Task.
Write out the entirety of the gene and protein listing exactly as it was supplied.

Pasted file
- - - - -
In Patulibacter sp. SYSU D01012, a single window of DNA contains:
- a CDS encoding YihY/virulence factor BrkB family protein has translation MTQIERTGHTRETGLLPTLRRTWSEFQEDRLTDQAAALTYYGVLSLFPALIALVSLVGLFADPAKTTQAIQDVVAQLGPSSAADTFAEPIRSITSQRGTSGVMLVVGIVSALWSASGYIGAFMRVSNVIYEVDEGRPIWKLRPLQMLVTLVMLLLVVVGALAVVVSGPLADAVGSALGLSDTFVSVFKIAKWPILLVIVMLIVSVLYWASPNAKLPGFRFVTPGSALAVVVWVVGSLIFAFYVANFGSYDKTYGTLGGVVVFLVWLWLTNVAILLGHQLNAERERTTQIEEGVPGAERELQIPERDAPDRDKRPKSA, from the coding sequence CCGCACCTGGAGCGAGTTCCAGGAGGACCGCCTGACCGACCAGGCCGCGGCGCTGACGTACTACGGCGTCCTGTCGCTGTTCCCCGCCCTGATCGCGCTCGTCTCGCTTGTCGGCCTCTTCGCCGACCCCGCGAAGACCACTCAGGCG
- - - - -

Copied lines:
In Patulibacter sp. SYSU D01012, a single window of DNA contains:
- a CDS encoding YihY/virulence factor BrkB family protein has translation MTQIERTGHTRETGLLPTLRRTWSEFQEDRLTDQAAALTYYGVLSLFPALIALVSLVGLFADPAKTTQAIQDVVAQLGPSSAADTFAEPIRSITSQRGTSGVMLVVGIVSALWSASGYIGAFMRVSNVIYEVDEGRPIWKLRPLQMLVTLVMLLLVVVGALAVVVSGPLADAVGSALGLSDTFVSVFKIAKWPILLVIVMLIVSVLYWASPNAKLPGFRFVTPGSALAVVVWVVGSLIFAFYVANFGSYDKTYGTLGGVVVFLVWLWLTNVAILLGHQLNAERERTTQIEEGVPGAERELQIPERDAPDRDKRPKSA, from the coding sequence CCGCACCTGGAGCGAGTTCCAGGAGGACCGCCTGACCGACCAGGCCGCGGCGCTGACGTACTACGGCGTCCTGTCGCTGTTCCCCGCCCTGATCGCGCTCGTCTCGCTTGTCGGCCTCTTCGCCGACCCCGCGAAGACCACTCAGGCG